There is no debate over the fact that children are losing Medicaid and Children’s Health Insurance Program (CHIP) coverage, according to a new report from the Georgetown University Health Policy Institute.
Overall, more than 828,000, or 2.2 percent, fewer children were enrolled in Medicaid and CHIP, combined, at the end of 2018 than the previous year. A drop in child enrollment is unusual; between 2000 and 2016, enrollment declined in only one year—2007—by 1.1 percent. During this period, the nation achieved historic success in covering children with the rate of uninsured children reaching an all-time low of 4.7 percent in 2016. In 2017, child enrollment in Medicaid and CHIP was basically flat while the uninsured rate for children increased for the first time in a decade to 5 percent despite the strong economy.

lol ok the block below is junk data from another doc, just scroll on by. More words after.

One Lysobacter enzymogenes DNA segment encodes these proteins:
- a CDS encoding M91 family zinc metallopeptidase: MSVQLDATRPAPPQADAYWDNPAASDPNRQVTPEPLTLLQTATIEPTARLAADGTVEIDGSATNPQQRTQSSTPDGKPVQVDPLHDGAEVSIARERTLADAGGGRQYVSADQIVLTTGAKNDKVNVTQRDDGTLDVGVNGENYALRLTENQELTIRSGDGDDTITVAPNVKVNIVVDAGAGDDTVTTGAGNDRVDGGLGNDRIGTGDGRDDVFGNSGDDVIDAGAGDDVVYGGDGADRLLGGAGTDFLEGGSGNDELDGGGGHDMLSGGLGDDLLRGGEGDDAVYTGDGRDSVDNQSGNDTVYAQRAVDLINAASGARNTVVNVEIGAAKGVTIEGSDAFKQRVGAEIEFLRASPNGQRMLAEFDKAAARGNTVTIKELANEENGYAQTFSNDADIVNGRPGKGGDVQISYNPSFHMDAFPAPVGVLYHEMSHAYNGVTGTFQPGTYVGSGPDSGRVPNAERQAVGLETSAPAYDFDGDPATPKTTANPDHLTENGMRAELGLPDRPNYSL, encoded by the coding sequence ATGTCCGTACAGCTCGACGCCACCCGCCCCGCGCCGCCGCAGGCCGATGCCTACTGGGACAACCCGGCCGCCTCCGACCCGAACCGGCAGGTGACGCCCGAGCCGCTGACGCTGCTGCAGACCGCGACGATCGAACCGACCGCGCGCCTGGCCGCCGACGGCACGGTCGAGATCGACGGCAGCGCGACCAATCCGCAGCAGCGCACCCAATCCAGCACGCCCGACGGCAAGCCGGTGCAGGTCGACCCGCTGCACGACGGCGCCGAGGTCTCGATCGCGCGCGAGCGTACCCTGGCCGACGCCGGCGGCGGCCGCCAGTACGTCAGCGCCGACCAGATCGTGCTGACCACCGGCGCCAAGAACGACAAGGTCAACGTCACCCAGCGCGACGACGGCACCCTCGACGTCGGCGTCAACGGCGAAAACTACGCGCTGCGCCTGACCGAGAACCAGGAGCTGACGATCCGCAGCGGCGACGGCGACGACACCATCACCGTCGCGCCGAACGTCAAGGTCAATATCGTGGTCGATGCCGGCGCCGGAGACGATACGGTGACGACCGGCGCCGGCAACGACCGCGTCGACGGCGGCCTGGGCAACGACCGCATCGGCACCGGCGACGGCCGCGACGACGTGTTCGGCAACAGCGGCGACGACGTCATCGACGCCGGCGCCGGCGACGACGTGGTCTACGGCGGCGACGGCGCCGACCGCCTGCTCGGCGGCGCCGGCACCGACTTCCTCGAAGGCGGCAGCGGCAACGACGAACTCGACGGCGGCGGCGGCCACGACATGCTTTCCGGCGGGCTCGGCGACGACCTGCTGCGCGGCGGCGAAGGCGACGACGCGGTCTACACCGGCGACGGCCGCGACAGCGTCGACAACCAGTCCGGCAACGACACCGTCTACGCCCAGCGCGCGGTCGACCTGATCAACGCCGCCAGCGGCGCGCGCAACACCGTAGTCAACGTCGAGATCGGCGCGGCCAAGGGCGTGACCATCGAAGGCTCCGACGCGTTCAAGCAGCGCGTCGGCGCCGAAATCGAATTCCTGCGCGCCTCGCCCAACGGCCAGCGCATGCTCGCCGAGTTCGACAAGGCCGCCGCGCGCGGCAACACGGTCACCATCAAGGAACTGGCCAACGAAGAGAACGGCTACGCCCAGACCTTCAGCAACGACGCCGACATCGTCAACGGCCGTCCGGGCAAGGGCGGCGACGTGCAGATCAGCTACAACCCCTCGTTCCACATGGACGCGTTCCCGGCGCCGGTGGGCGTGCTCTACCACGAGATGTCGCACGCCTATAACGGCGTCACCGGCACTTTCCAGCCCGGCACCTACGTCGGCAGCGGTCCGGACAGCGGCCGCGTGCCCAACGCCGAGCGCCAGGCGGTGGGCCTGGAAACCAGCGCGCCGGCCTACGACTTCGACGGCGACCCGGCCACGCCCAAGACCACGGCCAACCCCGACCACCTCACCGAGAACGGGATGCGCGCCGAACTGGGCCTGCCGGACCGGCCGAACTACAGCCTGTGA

The decline in children’s enrollment in Medicaid and CHIP reinforces serious concerns that this alarming trend could continue—and perhaps even worsen. At a time when the economy is strong, the critical question is whether these children are moving to private coverage or becoming uninsured—a question that will not be answered definitively until the U.S. Census Bureau’s American Community Survey data become available this fall.
To view the report, go here.